It took nine minutes last fall for Swedish House Mafia to show the concert business that electronic dance music was suddenly big enough to compete with Jay-Z or Phish in the world’s biggest venues. In late September, the European DJ trio’s manager, Amy Thomson, put a December 16th show at Madison Square Garden on sale via Facebook – and 20,000 tickets sold out almost instantly. “Since that point,” says Thomson, “a lot of the large promoters assumed if you can blow out Madison Square Garden in nine minutes, then this scene must be able to sell out 100 Madison Square Gardens.”
Swedish House Mafia’s arena-size house party – a massive laser-and-pyrofueled spectacle – completed the transformation of electronic dance music, or EDM, from DJs spinning in urban clubs to an international concert-biz phenomenon. This month, 345,000 fans are expected to attend the Electric Daisy Carnival in Las Vegas. Top stars like Skrillex, David Guetta and Kaskade headline arenas and festivals, and Deadmau5 sold 40,000 tickets to club shows in New York and L.A. last fall. DJs from the scene have become some of pop’s hottest producers, with Afrojack and Calvin Harris crafting hits for Rihanna and Pitbull. “I see Deadmau5 T-shirts at Target,” says Matthew Adell, chief executive of Beatport, the Denver dance-music download store that has sold 90 million tracks and grown from three to 80 employees since 2004. “When we play in the U.S. there’s the excitement of a new musical movement,” adds Guetta. “It’s wonderful to feel this.”
The boom has attracted intense interest from top players in the tour industry. Live Nation, the world’s largest concert promoter, bought British dance-festival promoter Creamfields for roughly $21 million in May and Los Angeles-based promoter Hard Events in June, and live-music veteran Robert F.X. Sillerman and supermarket magnate Ron Burkle (both billionaires) are reportedly trying to jump into the festival market. “This massive rise is just the beginning,” says Skrillex’s agent Lee Anderson. “It’s not much different than hip-hop in the late Eighties – it’s a subculture, and all of a sudden Beastie Boys and Run-DMC are doing arena tours.”
For top DJs, paydays have skyrocketed: The biggest names earn more than $1 million to headline a festival and $10 million a year for a Las Vegas nightclub residency, according to The New York Times. Producer salaries for remixing commercial tracks have leaped by “hundreds of percentages,” says Hugo Langras, manager of Afrojack and R3hab: “In the early days it was maybe a couple of thousand, and now some of them have five zeroes.”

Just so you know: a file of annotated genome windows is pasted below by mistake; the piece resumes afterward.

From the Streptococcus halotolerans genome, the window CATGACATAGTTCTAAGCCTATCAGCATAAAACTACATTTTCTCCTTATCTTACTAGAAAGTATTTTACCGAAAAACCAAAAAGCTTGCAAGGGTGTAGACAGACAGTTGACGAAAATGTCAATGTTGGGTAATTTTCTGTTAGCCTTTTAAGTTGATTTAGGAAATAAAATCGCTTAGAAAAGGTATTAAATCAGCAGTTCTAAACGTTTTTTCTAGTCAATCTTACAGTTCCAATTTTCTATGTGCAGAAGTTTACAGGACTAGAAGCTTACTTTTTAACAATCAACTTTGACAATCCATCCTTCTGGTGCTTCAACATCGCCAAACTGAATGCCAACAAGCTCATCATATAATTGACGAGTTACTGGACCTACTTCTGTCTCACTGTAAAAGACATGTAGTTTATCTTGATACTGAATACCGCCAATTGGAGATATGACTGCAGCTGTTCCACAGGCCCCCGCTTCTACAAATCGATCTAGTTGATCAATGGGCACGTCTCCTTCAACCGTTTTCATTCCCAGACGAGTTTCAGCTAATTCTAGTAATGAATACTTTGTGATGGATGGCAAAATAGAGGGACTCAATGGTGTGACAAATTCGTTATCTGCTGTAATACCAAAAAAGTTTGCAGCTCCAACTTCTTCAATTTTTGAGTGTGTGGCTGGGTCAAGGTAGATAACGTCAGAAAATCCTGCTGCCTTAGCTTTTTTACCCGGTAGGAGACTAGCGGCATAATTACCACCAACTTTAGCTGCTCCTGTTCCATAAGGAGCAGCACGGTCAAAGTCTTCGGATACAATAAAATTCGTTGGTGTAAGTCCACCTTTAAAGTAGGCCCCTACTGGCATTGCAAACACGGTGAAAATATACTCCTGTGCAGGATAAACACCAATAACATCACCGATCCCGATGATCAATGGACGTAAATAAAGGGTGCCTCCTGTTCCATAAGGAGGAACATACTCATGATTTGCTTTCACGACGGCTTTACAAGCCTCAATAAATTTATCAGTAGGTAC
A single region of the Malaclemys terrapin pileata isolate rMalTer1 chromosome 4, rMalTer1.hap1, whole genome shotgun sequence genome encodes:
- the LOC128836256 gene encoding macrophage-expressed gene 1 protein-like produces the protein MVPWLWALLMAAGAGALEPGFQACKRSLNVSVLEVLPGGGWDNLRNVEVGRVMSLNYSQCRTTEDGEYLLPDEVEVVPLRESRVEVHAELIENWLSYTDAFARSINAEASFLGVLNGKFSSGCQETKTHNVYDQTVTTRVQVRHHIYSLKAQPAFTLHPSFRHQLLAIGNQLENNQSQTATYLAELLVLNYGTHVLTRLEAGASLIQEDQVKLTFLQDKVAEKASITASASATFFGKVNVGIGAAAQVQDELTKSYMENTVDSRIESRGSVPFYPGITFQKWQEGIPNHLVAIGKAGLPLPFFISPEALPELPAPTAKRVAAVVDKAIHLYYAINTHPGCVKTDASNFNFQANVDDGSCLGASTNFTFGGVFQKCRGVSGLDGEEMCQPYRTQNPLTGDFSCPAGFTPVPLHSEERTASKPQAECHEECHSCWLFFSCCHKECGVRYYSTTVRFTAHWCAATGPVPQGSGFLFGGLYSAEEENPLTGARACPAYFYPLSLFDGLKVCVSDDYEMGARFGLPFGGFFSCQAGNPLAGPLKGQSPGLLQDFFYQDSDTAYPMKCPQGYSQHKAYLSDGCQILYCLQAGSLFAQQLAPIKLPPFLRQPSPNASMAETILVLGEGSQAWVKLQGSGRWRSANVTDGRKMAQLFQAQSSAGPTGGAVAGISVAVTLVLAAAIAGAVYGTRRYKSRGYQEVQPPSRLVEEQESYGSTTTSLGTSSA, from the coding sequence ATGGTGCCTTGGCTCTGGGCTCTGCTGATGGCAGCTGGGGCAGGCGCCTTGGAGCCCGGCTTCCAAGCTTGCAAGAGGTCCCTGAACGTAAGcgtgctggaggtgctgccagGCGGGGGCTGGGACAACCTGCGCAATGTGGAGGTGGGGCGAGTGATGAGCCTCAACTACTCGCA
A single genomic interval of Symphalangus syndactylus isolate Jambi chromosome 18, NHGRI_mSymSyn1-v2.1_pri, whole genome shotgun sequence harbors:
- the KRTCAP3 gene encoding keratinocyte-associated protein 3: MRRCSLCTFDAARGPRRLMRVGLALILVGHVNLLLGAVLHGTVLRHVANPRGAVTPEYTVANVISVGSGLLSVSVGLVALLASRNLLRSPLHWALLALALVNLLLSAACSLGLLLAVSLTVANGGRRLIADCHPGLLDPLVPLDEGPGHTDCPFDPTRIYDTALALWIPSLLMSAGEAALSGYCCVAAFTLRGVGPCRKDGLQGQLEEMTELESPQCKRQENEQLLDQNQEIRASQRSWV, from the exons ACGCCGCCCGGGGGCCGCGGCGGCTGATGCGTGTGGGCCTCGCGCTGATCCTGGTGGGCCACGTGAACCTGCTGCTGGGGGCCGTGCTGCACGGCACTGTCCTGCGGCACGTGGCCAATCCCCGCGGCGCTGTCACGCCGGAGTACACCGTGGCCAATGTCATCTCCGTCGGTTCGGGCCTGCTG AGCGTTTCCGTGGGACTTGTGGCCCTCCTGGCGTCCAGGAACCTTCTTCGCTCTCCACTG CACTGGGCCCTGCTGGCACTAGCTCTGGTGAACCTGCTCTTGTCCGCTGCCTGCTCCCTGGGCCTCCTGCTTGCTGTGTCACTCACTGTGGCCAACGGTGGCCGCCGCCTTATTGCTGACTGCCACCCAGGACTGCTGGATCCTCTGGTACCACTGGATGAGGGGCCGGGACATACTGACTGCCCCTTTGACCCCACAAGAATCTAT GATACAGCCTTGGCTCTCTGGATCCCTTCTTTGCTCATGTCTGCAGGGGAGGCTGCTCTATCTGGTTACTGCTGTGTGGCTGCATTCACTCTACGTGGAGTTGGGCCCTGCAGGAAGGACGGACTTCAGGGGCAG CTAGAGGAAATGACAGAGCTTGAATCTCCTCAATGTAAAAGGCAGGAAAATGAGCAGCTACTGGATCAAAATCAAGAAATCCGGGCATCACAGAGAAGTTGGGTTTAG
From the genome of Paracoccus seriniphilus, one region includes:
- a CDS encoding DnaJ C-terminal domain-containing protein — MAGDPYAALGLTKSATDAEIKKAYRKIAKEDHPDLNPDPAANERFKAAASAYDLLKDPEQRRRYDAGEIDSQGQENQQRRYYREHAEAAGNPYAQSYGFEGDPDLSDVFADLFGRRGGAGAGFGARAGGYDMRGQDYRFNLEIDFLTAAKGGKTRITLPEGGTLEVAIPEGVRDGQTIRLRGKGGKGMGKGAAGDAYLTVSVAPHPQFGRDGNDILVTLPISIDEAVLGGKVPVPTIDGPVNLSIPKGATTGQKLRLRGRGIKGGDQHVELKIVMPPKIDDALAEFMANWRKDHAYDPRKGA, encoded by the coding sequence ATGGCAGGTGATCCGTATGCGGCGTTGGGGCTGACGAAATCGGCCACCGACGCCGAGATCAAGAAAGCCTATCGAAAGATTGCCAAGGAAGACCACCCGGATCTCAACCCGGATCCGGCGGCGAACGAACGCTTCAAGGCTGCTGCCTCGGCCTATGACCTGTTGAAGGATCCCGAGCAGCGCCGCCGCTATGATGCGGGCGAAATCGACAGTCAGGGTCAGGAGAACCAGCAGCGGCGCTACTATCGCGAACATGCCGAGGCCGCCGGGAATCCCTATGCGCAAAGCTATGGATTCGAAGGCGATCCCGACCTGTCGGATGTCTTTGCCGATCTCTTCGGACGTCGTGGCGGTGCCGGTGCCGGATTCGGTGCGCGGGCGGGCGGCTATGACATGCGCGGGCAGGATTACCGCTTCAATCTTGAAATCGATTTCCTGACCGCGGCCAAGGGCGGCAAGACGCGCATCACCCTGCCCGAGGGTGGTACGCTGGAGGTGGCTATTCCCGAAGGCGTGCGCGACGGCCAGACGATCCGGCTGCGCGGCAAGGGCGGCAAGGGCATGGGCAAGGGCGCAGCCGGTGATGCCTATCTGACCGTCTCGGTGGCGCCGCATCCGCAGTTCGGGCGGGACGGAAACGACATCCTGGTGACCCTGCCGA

The success is a major vindication for promoters who have been nurturing the scene as it rose from illegal raves to Bonnaroo-dwarfing megafestivals. “In ’91, I could only hear this music at two in the morning in downtown L.A.,” says Gary Richards, founder of Hard Events, which promotes festivals from L.A. to Toronto. Major rock events have boosted their EDM lineups, too: At 2008’s Lollapalooza, creator Perry Farrell arranged a small stage with the late DJ AM in which the sound system kept malfunctioning; last year, the dance tent held 15,000 people. “In Europe, it’s just massive,” says Farrell. “We’re behind, but catching up extremely quick.”
Swedish House Mafia spent months marketing their MSG show with secret codes and YouTube videos, but not all tours scaling up to arenas are going as smoothly. This summer, Avicii and Afrojack are playing arenas, but both postponed or canceled dates due to production issues. “There have been EDM shows in these arenas for the last 10 years, but there’s a perception that ‘Well, these things aren’t doing as well as you thought,'” responds Joel Zimmerman, who runs the William Morris Agency’s electronic-music department and represents Avicii, Afrojack and 200 others. “This thing is not going away, ever – it’s just that people are going to start getting a lot smarter.”
The scene’s biggest player, L.A.-based Insomniac, which produces the Electric Daisy Carnival, has had to battle the lingering perception that the events are dangerous: In 2010, a 15-year-old girl died of a suspected drug overdose at the Electric Daisy Carnival in L.A., forcing promoters to move the festival last year to Vegas. (Of course, fans have died at rock fests, too.) Insomniac CEO Pasquale Rotella also recently appeared in a Los Angeles court to face corruption charges involving payments to the city-owned venue that hosted the L.A. Electric Daisy. (His attorneys have denied wrongdoing, and some of the charges have already been dropped.) Despite his problems, Rotella remains astonished by the genre’s mainstream success. “Finding a venue when I first started that wouldn’t get busted – that was challenging,” he says. “There was this stigma attached to dance music. Now you’ll run into police officers who go, ‘Oh, I love Daft Punk!’ In ’99-2000, I was doing 40,000 people, and I was like, ‘Wow, this is peaking, this is crazy.’ I didn’t think it would get any bigger. And it did.”
Additional reporting by Dan Hyman.
This story is from the June 21st, 2012 issue of Rolling Stone.